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William Junior BARBER, Petitioner, v. STATE of Florida, Respondent.

No. 1D16–2063.

Decided: June 30, 2016

Nancy A. Daniels, Public Defender, and Glen P. Gifford, Assistant Public Defender, Tallahassee, for Petitioner. Pamela Jo Bondi, Attorney General, and Thomas H. Duffy, Assistant Attorney General, Tallahassee, for Respondent.

William Junior Barber seeks review of the trial court's order denying his motion to dismiss an involuntary civil commitment petition filed against him under the Jimmy Ryce Act. §§ 394.910–932, Fla. Stat. He claims that he was not in lawful custody at the time the commitment process was initiated, rendering the petition untimely and compelling his immediate release. We disagree, and deny the petition.

In May 2013, Barber was arrested and charged with one count each of kidnapping and sexual battery. The arrest report stated that Barber approached the victim, a homeless woman, and dragged her into an alcove behind a building, where he forced her to perform oral sex on him. Over a year later, pursuant to a negotiated plea, the kidnapping charge was dropped and Barber entered a guilty plea to the lesser offense of felony battery in lieu of sexual battery.

At the sentencing hearing, held on Thursday, September 11, 2014, the trial court accepted Barber's plea and sentenced him to 493 days' imprisonment with 493 days' credit for time served. At sentencing, the trial court advised Barber that he could be subject to involuntary civil commitment under the Jimmy Ryce Act as a result of his plea, and Barber indicated that he understood. Defense counsel noted that Barber understood the possibility that he might remain in confinement for several days while being processed out.

The hearing concluded at 10:23 a.m., and within a matter of hours, at 3:53 p.m., the Florida Department of Children and Families (“DCF”) notified the State Attorney, the Florida Department of Corrections, and the Florida Civil Commitment Center (“Center”) that because Barber may qualify for involuntary commitment under the Jimmy Ryce Act, DCF was issuing a detainer against him. See § 394.9135(1), Fla. Stat. At approximately 9:35 p.m., Barber was transferred from the Duval County Jail and transported to the Center.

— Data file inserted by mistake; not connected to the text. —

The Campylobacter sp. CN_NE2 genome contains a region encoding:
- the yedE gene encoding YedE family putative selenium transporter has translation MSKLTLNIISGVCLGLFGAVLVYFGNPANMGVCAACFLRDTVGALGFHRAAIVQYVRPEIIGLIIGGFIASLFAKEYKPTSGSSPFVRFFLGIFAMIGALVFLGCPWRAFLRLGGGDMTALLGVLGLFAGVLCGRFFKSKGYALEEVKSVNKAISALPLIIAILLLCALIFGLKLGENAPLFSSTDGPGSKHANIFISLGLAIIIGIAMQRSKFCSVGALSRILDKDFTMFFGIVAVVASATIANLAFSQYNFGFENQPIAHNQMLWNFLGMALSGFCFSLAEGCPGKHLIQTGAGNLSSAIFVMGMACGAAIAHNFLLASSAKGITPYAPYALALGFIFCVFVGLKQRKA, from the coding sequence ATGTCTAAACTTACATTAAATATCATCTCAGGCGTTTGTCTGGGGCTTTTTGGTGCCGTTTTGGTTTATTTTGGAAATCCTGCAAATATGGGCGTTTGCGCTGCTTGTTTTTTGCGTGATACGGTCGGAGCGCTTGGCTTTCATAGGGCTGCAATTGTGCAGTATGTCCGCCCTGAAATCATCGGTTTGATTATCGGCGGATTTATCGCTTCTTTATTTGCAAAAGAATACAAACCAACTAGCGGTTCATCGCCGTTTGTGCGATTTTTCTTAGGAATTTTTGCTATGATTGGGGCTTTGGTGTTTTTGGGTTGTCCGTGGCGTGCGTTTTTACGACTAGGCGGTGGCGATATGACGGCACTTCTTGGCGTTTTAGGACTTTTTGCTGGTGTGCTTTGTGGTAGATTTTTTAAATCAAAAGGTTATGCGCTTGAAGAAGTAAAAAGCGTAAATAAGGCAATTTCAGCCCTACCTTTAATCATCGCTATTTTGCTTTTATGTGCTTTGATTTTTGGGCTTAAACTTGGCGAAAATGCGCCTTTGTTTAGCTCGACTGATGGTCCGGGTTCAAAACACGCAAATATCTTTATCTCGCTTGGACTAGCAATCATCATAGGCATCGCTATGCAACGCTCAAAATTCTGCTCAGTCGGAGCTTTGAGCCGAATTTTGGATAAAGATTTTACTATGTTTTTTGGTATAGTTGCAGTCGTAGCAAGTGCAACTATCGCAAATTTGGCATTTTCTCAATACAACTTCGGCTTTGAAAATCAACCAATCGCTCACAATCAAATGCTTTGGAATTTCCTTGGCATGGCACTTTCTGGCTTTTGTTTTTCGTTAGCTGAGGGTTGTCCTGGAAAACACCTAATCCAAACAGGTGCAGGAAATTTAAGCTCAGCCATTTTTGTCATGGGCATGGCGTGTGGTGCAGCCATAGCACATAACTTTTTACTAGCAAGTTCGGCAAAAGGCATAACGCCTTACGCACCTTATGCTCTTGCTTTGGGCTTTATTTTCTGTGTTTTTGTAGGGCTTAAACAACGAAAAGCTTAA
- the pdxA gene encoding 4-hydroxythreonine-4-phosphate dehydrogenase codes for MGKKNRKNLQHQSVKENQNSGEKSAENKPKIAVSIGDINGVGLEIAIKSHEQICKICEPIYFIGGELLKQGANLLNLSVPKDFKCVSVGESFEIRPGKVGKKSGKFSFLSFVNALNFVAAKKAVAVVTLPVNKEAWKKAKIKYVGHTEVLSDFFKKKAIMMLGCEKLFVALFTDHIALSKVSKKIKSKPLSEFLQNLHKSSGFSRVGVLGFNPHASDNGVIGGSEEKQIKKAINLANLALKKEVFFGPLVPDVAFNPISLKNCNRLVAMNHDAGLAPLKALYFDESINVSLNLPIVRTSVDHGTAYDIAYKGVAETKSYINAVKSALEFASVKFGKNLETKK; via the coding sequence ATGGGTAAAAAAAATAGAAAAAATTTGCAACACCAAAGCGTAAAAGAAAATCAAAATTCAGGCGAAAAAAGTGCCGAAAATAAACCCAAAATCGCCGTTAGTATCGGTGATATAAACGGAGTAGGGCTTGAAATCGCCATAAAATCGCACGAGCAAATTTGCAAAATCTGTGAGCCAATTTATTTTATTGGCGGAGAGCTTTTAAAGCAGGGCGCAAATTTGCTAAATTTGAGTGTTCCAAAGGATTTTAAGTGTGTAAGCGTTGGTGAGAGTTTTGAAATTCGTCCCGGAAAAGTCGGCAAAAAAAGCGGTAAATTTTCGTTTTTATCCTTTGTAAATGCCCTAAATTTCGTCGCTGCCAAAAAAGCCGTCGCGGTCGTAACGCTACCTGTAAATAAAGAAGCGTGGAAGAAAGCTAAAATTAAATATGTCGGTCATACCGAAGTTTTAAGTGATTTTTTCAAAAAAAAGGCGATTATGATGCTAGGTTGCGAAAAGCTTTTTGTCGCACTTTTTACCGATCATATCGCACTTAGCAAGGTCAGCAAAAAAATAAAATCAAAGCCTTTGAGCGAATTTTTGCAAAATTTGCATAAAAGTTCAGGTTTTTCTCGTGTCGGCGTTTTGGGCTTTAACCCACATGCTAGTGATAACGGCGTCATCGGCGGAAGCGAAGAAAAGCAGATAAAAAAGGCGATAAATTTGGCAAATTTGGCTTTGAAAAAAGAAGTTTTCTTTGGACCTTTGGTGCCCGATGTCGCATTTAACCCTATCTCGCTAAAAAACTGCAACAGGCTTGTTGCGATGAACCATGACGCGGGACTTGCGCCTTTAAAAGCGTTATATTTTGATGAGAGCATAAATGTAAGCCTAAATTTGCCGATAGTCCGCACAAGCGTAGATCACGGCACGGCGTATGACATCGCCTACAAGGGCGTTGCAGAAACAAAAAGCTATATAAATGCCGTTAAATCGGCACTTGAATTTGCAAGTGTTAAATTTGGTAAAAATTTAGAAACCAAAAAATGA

On Monday, September 15, 2014, the DCF's Multidisciplinary Team submitted its written assessment and recommendation to the State Attorney, finding that Barber met the definition of a sexual predator under the Act. See § 394.9135(2), Fla. Stat. The next day, September 16, 2014, at 11:06 a.m., the State Attorney filed a petition with the circuit court, alleging Barber to be a sexually violent predator. Id. § 394.9135(3).1

Almost six months later, on March 6, 2015, Barber moved to dismiss the state's petition, which the trial court denied on April 20, 2015. Rehearing was denied on July 15, 2015. Nine months later, Barber's “Emergency Petition for Writ of Prohibition” was filed in this Court on May 9, 2016.

Barber raises three issues. First, he asserts the State's civil commitment petition failed to meet the prerequisites for declaring him a sexually violent predator. Second, he claims that the State's petition was untimely. Finally, he argues that at the time of his transfer to the Center, he was not in “lawful custody” and that he is therefore entitled to immediate release under Reed v. State, 159 So.3d 845 (Fla. 1st DCA 2014) (certifying a question of great public importance), rev. granted, 160 So.3d 898 (Fla.2014), rev. dismissed, 161 So.3d 397 (Fla.2015). As to this latter point, he asserts that his sentence (for time served) immediately expired at the conclusion of the sentencing hearing, and from that moment onward, his custody was unlawful, precluding the State from initiating a Jimmy Ryce Act proceeding against him.2

As to the first issue, we conclude that the State's petition complied with the requirements of section 394.9135(1)(a), Florida Statutes. As the State concedes, this section provides the only statutory grant of authority that could apply to Barber's situation, thereby rendering compliance with other subsections (394.9135(1)(b), 394.9125(1), and 394.9125(2)) immaterial. Subsection (1)(a) states: